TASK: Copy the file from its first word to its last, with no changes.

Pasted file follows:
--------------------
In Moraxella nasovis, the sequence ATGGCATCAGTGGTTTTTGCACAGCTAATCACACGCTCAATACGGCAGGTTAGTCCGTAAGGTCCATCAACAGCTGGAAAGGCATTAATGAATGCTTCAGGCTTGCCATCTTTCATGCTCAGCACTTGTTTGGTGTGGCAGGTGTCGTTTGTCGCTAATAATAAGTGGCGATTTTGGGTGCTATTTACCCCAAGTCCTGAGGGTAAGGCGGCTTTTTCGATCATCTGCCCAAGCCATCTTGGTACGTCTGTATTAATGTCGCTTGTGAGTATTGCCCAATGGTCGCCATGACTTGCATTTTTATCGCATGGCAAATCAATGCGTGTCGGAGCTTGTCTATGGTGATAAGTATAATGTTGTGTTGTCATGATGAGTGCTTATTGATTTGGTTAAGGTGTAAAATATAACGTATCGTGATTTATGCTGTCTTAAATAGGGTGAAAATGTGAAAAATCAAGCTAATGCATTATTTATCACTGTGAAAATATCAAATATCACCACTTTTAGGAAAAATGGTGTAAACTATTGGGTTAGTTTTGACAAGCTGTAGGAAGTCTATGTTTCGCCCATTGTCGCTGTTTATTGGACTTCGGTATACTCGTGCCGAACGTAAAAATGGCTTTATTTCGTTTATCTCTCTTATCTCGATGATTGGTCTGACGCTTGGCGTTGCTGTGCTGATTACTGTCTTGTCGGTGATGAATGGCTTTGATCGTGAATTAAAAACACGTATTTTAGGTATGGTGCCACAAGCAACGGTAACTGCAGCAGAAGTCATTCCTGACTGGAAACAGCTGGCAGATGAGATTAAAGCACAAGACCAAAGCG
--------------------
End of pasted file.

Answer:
In Moraxella nasovis, the sequence ATGGCATCAGTGGTTTTTGCACAGCTAATCACACGCTCAATACGGCAGGTTAGTCCGTAAGGTCCATCAACAGCTGGAAAGGCATTAATGAATGCTTCAGGCTTGCCATCTTTCATGCTCAGCACTTGTTTGGTGTGGCAGGTGTCGTTTGTCGCTAATAATAAGTGGCGATTTTGGGTGCTATTTACCCCAAGTCCTGAGGGTAAGGCGGCTTTTTCGATCATCTGCCCAAGCCATCTTGGTACGTCTGTATTAATGTCGCTTGTGAGTATTGCCCAATGGTCGCCATGACTTGCATTTTTATCGCATGGCAAATCAATGCGTGTCGGAGCTTGTCTATGGTGATAAGTATAATGTTGTGTTGTCATGATGAGTGCTTATTGATTTGGTTAAGGTGTAAAATATAACGTATCGTGATTTATGCTGTCTTAAATAGGGTGAAAATGTGAAAAATCAAGCTAATGCATTATTTATCACTGTGAAAATATCAAATATCACCACTTTTAGGAAAAATGGTGTAAACTATTGGGTTAGTTTTGACAAGCTGTAGGAAGTCTATGTTTCGCCCATTGTCGCTGTTTATTGGACTTCGGTATACTCGTGCCGAACGTAAAAATGGCTTTATTTCGTTTATCTCTCTTATCTCGATGATTGGTCTGACGCTTGGCGTTGCTGTGCTGATTACTGTCTTGTCGGTGATGAATGGCTTTGATCGTGAATTAAAAACACGTATTTTAGGTATGGTGCCACAAGCAACGGTAACTGCAGCAGAAGTCATTCCTGACTGGAAACAGCTGGCAGATGAGATTAAAGCACAAGACCAAAGCG